'Perfect swing, perfect shot'
Tiger Woods: The 'single swing thought' that led to one of his best shots ever
Of all the incredible shots Tiger Woods has hit over the course of his career, there are a few that stand out above all else.
His 3-wood on the 14th hole during the second round of the 2000 Open Championship at St Andrews, which he would go on to win by eight shots.
"When I made contact, I had the sweetest feeling in golf," Woods wrote. "I felt absolutely nothing. The ball never left its line. Perfect swing, perfect shot, perfect result."
It was that shot which inspired Tiger to write an entire instruction tip about it during the July 2001 edition of Golf Digest, which I found while diving through the Golf Digest archive the other day (you can find that edition and more for yourself right here).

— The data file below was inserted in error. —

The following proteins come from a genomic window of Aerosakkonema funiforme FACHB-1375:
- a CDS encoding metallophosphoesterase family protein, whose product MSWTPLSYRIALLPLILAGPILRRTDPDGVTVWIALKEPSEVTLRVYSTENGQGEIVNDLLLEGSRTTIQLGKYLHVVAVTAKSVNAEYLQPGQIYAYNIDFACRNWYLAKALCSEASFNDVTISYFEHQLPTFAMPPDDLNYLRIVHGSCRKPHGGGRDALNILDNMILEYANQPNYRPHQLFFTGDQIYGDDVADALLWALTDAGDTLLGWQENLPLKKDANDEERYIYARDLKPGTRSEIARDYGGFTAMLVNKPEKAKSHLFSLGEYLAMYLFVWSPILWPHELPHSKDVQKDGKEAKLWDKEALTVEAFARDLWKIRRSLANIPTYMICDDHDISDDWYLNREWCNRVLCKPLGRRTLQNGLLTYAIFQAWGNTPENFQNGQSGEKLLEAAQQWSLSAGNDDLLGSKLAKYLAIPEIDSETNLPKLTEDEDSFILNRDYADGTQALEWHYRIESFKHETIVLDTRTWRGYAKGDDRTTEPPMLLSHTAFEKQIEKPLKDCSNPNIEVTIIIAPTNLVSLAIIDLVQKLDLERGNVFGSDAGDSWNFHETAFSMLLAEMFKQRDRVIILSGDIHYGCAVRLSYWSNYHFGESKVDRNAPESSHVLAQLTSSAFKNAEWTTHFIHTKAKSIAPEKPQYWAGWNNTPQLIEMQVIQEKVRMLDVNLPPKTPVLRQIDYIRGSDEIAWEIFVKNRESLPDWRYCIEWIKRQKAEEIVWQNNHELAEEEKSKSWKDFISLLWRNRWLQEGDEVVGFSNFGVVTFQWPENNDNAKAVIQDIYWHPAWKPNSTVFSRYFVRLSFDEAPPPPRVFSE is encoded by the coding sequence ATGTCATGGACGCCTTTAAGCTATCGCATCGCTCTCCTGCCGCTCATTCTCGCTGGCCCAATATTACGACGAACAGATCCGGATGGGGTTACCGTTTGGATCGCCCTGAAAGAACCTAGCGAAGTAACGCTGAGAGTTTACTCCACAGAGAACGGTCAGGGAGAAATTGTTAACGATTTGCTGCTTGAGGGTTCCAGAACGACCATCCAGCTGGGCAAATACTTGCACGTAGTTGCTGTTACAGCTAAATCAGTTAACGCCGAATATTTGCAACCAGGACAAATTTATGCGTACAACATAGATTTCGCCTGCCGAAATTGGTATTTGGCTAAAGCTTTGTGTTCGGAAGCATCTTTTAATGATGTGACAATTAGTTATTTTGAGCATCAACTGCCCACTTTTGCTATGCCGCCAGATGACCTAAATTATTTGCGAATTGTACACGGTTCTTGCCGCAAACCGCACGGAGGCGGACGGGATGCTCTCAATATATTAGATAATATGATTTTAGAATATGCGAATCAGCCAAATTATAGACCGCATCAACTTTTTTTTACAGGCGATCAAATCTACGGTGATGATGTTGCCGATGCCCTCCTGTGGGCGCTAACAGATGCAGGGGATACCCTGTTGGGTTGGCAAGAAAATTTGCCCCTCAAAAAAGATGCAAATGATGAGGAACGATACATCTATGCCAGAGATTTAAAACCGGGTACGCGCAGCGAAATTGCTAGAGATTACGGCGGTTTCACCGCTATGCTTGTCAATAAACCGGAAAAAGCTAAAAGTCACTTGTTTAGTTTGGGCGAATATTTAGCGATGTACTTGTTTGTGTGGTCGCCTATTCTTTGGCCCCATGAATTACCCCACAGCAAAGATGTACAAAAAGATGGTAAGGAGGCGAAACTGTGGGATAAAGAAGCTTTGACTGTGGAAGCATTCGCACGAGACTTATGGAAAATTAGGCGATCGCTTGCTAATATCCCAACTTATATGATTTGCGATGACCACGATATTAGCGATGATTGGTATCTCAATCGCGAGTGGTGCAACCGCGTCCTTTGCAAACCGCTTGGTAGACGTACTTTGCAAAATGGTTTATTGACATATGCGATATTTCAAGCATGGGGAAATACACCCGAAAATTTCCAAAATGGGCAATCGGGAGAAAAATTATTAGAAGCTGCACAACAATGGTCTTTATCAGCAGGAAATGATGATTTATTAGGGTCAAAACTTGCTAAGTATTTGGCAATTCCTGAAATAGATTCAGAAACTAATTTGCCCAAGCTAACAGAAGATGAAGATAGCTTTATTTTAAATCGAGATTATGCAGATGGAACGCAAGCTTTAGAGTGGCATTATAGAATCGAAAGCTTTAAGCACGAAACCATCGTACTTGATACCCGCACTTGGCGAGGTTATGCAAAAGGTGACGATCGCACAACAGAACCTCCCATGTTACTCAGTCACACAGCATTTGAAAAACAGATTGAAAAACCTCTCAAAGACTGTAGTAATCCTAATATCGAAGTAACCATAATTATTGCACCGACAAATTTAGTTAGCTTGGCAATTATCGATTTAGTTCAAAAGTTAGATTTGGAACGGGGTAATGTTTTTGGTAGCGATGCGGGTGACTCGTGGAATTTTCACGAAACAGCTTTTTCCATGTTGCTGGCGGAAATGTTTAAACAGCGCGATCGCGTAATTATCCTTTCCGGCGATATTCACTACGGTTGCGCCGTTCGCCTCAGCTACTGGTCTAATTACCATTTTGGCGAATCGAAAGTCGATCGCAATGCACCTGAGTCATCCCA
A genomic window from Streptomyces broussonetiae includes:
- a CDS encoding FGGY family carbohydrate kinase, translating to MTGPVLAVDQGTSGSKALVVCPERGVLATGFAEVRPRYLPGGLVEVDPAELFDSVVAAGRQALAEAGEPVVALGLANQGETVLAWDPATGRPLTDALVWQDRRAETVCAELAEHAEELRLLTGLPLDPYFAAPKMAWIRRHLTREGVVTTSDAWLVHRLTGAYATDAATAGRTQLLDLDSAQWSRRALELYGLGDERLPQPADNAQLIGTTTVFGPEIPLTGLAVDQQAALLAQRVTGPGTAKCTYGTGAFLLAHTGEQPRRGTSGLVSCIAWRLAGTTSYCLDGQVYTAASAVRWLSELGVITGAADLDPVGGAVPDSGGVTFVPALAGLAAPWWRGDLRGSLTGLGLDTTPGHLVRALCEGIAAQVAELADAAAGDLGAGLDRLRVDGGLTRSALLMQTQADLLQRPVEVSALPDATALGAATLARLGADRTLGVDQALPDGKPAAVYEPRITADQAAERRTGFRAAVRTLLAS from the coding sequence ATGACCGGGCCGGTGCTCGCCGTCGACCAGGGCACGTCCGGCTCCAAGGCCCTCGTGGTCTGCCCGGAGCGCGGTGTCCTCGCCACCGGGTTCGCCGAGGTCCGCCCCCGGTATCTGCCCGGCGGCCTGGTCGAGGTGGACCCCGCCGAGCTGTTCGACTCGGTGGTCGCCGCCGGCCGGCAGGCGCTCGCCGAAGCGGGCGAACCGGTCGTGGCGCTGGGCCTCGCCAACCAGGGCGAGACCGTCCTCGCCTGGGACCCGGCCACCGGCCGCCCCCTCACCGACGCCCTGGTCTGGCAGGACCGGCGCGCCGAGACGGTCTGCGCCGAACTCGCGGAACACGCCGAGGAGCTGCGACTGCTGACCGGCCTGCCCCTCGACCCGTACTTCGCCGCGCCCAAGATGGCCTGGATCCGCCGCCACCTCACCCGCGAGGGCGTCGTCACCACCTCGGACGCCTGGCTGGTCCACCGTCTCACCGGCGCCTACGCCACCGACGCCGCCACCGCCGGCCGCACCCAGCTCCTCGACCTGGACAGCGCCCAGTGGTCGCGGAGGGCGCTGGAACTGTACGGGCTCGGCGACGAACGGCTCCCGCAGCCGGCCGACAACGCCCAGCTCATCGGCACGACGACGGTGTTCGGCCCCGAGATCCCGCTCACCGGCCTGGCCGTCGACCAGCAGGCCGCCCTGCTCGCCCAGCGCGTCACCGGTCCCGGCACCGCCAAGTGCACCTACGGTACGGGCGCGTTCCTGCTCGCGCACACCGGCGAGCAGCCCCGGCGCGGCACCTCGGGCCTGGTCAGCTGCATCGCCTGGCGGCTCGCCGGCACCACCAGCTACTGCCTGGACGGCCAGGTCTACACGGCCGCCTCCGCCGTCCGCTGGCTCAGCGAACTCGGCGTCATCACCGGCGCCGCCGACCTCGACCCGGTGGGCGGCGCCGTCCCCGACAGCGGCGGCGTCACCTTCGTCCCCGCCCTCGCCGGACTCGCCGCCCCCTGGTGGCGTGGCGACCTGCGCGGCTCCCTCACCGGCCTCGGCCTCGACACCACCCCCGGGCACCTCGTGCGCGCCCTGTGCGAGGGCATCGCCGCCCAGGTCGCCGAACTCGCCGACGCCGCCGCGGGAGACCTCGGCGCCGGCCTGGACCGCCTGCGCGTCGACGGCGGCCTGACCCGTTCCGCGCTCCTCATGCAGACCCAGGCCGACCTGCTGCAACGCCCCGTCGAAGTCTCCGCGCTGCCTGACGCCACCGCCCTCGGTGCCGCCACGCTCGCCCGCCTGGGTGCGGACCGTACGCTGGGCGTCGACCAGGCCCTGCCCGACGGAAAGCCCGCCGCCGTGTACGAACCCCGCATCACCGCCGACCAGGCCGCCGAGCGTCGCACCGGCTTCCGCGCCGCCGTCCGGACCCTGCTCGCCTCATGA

His hope was that by sharing his advice that helped him hit that 3-wood shot so well, it would help other golfers do the same.
Start with your setup
Though the crux of the tip focuses on his swing thought—which we'll get to—it's important to note that he takes time to talk about about the importance of his setup.
"I set up the same as for a driver, with the ball inside my left heel and my upper body slightly tilted behind the ball," he says.
This setup may feel uncomfortable at first, setting up the same as you would with driver with your 3-wood, but once you get over any lingering awkwardness you can take a rip—remembering Tiger's key feel.
Swing thought: "Bottom of your swing at the ball"
In the piece, Tiger says that when the time comes to swing, he keeps it simple.
"I have a single swing thought," Woods wrote. "Make sure the bottom of my swing is where the ball is."
It's an interesting and important thought: Even though Tiger's setting up the same way, he's not hitting up on the ball the same we he would with his driver, when his ball is teed up. He's trying to bottom out his swing exactly where the ball is.
"Make sure the bottom of my swing is where the ball is."
He wants his swing to move relatively level to the ground as it impacts the ball, and trust he'll like the result at the end of it.